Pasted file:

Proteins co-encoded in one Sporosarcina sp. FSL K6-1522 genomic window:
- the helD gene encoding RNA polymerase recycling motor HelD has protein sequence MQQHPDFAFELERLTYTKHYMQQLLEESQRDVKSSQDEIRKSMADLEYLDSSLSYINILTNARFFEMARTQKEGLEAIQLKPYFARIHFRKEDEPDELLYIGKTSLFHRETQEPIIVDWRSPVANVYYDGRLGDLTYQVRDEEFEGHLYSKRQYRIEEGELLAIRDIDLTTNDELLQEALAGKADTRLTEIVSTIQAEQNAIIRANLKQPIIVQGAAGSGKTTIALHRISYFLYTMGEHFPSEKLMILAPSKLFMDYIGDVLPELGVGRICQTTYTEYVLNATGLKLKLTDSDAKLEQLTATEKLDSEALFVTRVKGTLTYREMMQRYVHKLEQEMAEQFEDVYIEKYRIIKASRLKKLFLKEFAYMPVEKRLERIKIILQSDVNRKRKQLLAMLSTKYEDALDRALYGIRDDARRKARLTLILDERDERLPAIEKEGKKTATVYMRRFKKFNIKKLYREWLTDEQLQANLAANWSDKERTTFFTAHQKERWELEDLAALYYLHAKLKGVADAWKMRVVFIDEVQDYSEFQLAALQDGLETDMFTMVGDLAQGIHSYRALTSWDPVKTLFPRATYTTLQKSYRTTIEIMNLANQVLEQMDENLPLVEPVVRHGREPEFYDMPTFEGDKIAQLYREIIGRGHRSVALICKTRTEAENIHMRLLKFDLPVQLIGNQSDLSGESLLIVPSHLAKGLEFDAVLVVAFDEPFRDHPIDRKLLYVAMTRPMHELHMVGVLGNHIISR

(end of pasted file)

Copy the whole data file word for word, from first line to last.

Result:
Proteins co-encoded in one Sporosarcina sp. FSL K6-1522 genomic window:
- the helD gene encoding RNA polymerase recycling motor HelD has protein sequence MQQHPDFAFELERLTYTKHYMQQLLEESQRDVKSSQDEIRKSMADLEYLDSSLSYINILTNARFFEMARTQKEGLEAIQLKPYFARIHFRKEDEPDELLYIGKTSLFHRETQEPIIVDWRSPVANVYYDGRLGDLTYQVRDEEFEGHLYSKRQYRIEEGELLAIRDIDLTTNDELLQEALAGKADTRLTEIVSTIQAEQNAIIRANLKQPIIVQGAAGSGKTTIALHRISYFLYTMGEHFPSEKLMILAPSKLFMDYIGDVLPELGVGRICQTTYTEYVLNATGLKLKLTDSDAKLEQLTATEKLDSEALFVTRVKGTLTYREMMQRYVHKLEQEMAEQFEDVYIEKYRIIKASRLKKLFLKEFAYMPVEKRLERIKIILQSDVNRKRKQLLAMLSTKYEDALDRALYGIRDDARRKARLTLILDERDERLPAIEKEGKKTATVYMRRFKKFNIKKLYREWLTDEQLQANLAANWSDKERTTFFTAHQKERWELEDLAALYYLHAKLKGVADAWKMRVVFIDEVQDYSEFQLAALQDGLETDMFTMVGDLAQGIHSYRALTSWDPVKTLFPRATYTTLQKSYRTTIEIMNLANQVLEQMDENLPLVEPVVRHGREPEFYDMPTFEGDKIAQLYREIIGRGHRSVALICKTRTEAENIHMRLLKFDLPVQLIGNQSDLSGESLLIVPSHLAKGLEFDAVLVVAFDEPFRDHPIDRKLLYVAMTRPMHELHMVGVLGNHIISR